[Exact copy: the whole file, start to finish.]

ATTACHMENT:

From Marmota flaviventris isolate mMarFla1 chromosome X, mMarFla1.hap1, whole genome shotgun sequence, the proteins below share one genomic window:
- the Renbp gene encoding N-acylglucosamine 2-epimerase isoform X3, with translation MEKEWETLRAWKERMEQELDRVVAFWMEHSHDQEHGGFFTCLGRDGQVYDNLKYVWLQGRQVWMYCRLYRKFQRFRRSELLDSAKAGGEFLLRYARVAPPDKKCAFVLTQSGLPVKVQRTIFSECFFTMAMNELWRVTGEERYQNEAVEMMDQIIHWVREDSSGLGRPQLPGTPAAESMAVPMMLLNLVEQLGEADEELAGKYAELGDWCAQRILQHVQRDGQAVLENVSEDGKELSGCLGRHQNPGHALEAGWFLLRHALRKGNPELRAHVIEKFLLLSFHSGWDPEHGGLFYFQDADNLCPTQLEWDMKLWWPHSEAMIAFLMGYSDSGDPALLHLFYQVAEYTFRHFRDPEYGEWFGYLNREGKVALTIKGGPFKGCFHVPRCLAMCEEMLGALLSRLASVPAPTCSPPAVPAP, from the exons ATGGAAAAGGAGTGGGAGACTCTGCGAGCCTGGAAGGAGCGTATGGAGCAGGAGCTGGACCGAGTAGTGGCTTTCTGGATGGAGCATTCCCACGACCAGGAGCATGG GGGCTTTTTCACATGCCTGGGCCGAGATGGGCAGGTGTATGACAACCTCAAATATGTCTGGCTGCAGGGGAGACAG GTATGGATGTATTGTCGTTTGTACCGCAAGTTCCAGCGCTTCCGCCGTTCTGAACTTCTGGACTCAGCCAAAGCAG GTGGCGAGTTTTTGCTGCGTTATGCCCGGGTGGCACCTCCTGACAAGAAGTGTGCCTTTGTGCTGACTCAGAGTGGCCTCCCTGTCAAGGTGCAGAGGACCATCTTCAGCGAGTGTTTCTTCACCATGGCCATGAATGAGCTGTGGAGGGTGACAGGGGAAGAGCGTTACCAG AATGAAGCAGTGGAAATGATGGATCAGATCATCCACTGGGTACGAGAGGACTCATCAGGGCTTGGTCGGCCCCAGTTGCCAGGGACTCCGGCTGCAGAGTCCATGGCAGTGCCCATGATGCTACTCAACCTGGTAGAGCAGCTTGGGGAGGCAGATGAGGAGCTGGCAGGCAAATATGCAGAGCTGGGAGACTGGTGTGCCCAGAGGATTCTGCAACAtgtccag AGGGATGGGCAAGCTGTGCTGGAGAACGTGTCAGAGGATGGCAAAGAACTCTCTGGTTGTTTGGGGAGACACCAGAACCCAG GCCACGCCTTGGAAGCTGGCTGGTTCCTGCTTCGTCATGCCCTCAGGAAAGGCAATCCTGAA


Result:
From Marmota flaviventris isolate mMarFla1 chromosome X, mMarFla1.hap1, whole genome shotgun sequence, the proteins below share one genomic window:
- the Renbp gene encoding N-acylglucosamine 2-epimerase isoform X3, with translation MEKEWETLRAWKERMEQELDRVVAFWMEHSHDQEHGGFFTCLGRDGQVYDNLKYVWLQGRQVWMYCRLYRKFQRFRRSELLDSAKAGGEFLLRYARVAPPDKKCAFVLTQSGLPVKVQRTIFSECFFTMAMNELWRVTGEERYQNEAVEMMDQIIHWVREDSSGLGRPQLPGTPAAESMAVPMMLLNLVEQLGEADEELAGKYAELGDWCAQRILQHVQRDGQAVLENVSEDGKELSGCLGRHQNPGHALEAGWFLLRHALRKGNPELRAHVIEKFLLLSFHSGWDPEHGGLFYFQDADNLCPTQLEWDMKLWWPHSEAMIAFLMGYSDSGDPALLHLFYQVAEYTFRHFRDPEYGEWFGYLNREGKVALTIKGGPFKGCFHVPRCLAMCEEMLGALLSRLASVPAPTCSPPAVPAP, from the exons ATGGAAAAGGAGTGGGAGACTCTGCGAGCCTGGAAGGAGCGTATGGAGCAGGAGCTGGACCGAGTAGTGGCTTTCTGGATGGAGCATTCCCACGACCAGGAGCATGG GGGCTTTTTCACATGCCTGGGCCGAGATGGGCAGGTGTATGACAACCTCAAATATGTCTGGCTGCAGGGGAGACAG GTATGGATGTATTGTCGTTTGTACCGCAAGTTCCAGCGCTTCCGCCGTTCTGAACTTCTGGACTCAGCCAAAGCAG GTGGCGAGTTTTTGCTGCGTTATGCCCGGGTGGCACCTCCTGACAAGAAGTGTGCCTTTGTGCTGACTCAGAGTGGCCTCCCTGTCAAGGTGCAGAGGACCATCTTCAGCGAGTGTTTCTTCACCATGGCCATGAATGAGCTGTGGAGGGTGACAGGGGAAGAGCGTTACCAG AATGAAGCAGTGGAAATGATGGATCAGATCATCCACTGGGTACGAGAGGACTCATCAGGGCTTGGTCGGCCCCAGTTGCCAGGGACTCCGGCTGCAGAGTCCATGGCAGTGCCCATGATGCTACTCAACCTGGTAGAGCAGCTTGGGGAGGCAGATGAGGAGCTGGCAGGCAAATATGCAGAGCTGGGAGACTGGTGTGCCCAGAGGATTCTGCAACAtgtccag AGGGATGGGCAAGCTGTGCTGGAGAACGTGTCAGAGGATGGCAAAGAACTCTCTGGTTGTTTGGGGAGACACCAGAACCCAG GCCACGCCTTGGAAGCTGGCTGGTTCCTGCTTCGTCATGCCCTCAGGAAAGGCAATCCTGAA